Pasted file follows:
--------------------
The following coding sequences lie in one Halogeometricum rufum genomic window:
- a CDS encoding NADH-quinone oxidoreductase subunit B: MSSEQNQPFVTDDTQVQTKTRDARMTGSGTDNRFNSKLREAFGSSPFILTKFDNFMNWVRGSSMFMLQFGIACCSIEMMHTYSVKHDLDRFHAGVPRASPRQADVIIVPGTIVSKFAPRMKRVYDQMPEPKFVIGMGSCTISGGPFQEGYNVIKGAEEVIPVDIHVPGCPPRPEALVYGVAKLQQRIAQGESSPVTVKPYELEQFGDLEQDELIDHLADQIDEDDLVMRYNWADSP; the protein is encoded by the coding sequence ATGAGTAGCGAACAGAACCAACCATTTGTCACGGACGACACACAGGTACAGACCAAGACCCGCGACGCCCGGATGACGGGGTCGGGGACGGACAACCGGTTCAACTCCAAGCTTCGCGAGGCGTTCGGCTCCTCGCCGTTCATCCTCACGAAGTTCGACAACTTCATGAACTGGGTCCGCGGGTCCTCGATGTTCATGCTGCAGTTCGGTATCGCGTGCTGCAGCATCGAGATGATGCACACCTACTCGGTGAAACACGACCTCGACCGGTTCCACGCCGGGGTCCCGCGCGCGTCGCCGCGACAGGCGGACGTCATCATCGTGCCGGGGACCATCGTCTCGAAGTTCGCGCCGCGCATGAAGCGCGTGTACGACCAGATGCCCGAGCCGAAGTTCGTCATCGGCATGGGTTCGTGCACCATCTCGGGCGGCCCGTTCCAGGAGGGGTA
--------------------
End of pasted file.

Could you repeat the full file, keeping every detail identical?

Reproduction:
The following coding sequences lie in one Halogeometricum rufum genomic window:
- a CDS encoding NADH-quinone oxidoreductase subunit B: MSSEQNQPFVTDDTQVQTKTRDARMTGSGTDNRFNSKLREAFGSSPFILTKFDNFMNWVRGSSMFMLQFGIACCSIEMMHTYSVKHDLDRFHAGVPRASPRQADVIIVPGTIVSKFAPRMKRVYDQMPEPKFVIGMGSCTISGGPFQEGYNVIKGAEEVIPVDIHVPGCPPRPEALVYGVAKLQQRIAQGESSPVTVKPYELEQFGDLEQDELIDHLADQIDEDDLVMRYNWADSP; the protein is encoded by the coding sequence ATGAGTAGCGAACAGAACCAACCATTTGTCACGGACGACACACAGGTACAGACCAAGACCCGCGACGCCCGGATGACGGGGTCGGGGACGGACAACCGGTTCAACTCCAAGCTTCGCGAGGCGTTCGGCTCCTCGCCGTTCATCCTCACGAAGTTCGACAACTTCATGAACTGGGTCCGCGGGTCCTCGATGTTCATGCTGCAGTTCGGTATCGCGTGCTGCAGCATCGAGATGATGCACACCTACTCGGTGAAACACGACCTCGACCGGTTCCACGCCGGGGTCCCGCGCGCGTCGCCGCGACAGGCGGACGTCATCATCGTGCCGGGGACCATCGTCTCGAAGTTCGCGCCGCGCATGAAGCGCGTGTACGACCAGATGCCCGAGCCGAAGTTCGTCATCGGCATGGGTTCGTGCACCATCTCGGGCGGCCCGTTCCAGGAGGGGTA